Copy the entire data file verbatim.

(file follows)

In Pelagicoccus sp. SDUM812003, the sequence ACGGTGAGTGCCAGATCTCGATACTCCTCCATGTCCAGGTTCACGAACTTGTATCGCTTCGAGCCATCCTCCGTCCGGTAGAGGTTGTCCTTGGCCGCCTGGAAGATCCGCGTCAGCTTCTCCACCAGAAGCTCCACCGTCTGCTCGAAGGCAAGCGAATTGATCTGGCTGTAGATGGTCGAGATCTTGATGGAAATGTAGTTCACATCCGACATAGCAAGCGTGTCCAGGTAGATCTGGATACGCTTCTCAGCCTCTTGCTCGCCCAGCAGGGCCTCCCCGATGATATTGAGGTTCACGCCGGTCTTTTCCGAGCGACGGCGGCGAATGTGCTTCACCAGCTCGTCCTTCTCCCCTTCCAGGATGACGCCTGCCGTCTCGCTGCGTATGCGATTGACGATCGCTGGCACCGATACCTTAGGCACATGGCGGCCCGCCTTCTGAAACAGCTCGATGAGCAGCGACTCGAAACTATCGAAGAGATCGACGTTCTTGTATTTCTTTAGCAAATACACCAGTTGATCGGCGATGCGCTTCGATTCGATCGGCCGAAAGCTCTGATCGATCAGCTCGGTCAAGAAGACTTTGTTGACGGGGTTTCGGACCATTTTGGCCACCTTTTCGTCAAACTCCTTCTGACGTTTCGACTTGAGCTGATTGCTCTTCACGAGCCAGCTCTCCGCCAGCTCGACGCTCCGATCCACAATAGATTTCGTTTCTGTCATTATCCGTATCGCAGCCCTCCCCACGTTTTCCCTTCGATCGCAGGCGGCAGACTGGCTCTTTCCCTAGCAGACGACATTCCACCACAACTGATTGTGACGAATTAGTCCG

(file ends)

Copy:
In Pelagicoccus sp. SDUM812003, the sequence ACGGTGAGTGCCAGATCTCGATACTCCTCCATGTCCAGGTTCACGAACTTGTATCGCTTCGAGCCATCCTCCGTCCGGTAGAGGTTGTCCTTGGCCGCCTGGAAGATCCGCGTCAGCTTCTCCACCAGAAGCTCCACCGTCTGCTCGAAGGCAAGCGAATTGATCTGGCTGTAGATGGTCGAGATCTTGATGGAAATGTAGTTCACATCCGACATAGCAAGCGTGTCCAGGTAGATCTGGATACGCTTCTCAGCCTCTTGCTCGCCCAGCAGGGCCTCCCCGATGATATTGAGGTTCACGCCGGTCTTTTCCGAGCGACGGCGGCGAATGTGCTTCACCAGCTCGTCCTTCTCCCCTTCCAGGATGACGCCTGCCGTCTCGCTGCGTATGCGATTGACGATCGCTGGCACCGATACCTTAGGCACATGGCGGCCCGCCTTCTGAAACAGCTCGATGAGCAGCGACTCGAAACTATCGAAGAGATCGACGTTCTTGTATTTCTTTAGCAAATACACCAGTTGATCGGCGATGCGCTTCGATTCGATCGGCCGAAAGCTCTGATCGATCAGCTCGGTCAAGAAGACTTTGTTGACGGGGTTTCGGACCATTTTGGCCACCTTTTCGTCAAACTCCTTCTGACGTTTCGACTTGAGCTGATTGCTCTTCACGAGCCAGCTCTCCGCCAGCTCGACGCTCCGATCCACAATAGATTTCGTTTCTGTCATTATCCGTATCGCAGCCCTCCCCACGTTTTCCCTTCGATCGCAGGCGGCAGACTGGCTCTTTCCCTAGCAGACGACATTCCACCACAACTGATTGTGACGAATTAGTCCG